Generally, if scientists want to see how a living thing functions in high resolution, they need to slice it into tiny pieces first. Now, there’s scientists a powerful and bizarre new tool in researchers’ arsenal.
According to research published in Nature, a new technique called ultimate 3D imaging of solvent-cleared organs (uDISCO for short) makes mice look like glow-in-the-dark gummy bears.
uDISCO isn’t completely new, but it was recently perfected by Ali Ertürk of the Ludwig Maximilian University of Munich. It uses genetic modification to make a specimen’s proteins glow green, making them easy to identify by laser scanning. As for the “solvent-cleared organs” portion of the name, therein lies the gruesome bit: water and fat are chemically stripped and dehydrated out of the specimen over the course of several days, shrinking it by as much as 65 percent. The process even turns bones transparent.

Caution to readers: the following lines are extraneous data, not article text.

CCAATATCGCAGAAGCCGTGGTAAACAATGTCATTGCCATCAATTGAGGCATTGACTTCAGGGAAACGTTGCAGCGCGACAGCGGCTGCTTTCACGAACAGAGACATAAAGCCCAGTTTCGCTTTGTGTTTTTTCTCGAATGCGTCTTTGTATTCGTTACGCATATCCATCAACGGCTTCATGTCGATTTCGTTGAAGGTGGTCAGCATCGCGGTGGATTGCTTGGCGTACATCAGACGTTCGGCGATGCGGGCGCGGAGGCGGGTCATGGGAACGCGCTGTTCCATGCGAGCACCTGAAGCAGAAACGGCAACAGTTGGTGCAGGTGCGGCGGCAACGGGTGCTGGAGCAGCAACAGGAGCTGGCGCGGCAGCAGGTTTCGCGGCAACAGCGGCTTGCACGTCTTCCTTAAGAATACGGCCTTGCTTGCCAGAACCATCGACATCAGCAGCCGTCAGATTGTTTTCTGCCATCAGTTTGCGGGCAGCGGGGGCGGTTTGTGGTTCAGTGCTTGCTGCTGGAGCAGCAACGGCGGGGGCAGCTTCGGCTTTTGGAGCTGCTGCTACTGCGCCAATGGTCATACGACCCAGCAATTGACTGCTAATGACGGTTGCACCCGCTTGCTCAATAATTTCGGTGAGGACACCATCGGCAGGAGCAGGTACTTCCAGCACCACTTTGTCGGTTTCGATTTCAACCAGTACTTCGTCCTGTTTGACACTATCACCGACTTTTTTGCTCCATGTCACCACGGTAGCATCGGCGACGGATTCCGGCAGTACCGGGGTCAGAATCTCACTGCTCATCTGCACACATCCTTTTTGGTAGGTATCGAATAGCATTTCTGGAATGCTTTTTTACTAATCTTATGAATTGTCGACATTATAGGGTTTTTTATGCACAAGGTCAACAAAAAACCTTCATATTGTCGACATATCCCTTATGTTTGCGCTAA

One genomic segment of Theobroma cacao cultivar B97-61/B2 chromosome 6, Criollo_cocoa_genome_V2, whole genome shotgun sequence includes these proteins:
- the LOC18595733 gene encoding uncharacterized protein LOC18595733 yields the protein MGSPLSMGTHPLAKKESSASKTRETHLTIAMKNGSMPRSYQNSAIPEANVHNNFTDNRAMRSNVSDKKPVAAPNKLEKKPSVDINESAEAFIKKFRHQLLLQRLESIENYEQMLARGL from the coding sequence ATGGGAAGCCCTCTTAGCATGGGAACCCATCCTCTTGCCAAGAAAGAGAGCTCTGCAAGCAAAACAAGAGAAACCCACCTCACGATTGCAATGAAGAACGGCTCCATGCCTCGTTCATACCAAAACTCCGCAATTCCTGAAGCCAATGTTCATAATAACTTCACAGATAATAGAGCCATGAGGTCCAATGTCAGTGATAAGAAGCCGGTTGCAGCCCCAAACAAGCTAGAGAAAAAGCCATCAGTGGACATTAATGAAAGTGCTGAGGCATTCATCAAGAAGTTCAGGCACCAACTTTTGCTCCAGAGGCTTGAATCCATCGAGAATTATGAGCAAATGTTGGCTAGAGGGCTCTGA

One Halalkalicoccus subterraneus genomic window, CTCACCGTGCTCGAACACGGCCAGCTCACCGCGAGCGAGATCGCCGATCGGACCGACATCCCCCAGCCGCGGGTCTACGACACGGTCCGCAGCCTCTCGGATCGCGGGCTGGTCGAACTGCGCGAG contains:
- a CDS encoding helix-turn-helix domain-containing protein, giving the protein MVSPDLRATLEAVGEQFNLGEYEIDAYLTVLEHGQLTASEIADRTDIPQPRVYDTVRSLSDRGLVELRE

The result, in this case anyway, is a small, nearly transparent mouse whose nerves and organs can be viewed with terrific detail. The essential parts of the mouse are exactly where they normally are, with the extraneous stuff is removed or made see-through.
Chief among uDISCO’s potential applications is the possibility for mapping the human brain, as well as learning about diseases that affect it like Alzheimers and Parkinson’s. The level of detail achievable through the technique is best illustrated by the video below, which includes a fly-through of a mouse’s nervous system. (Which let’s not even pretend that isn’t the coolest shit you’ve seen today.)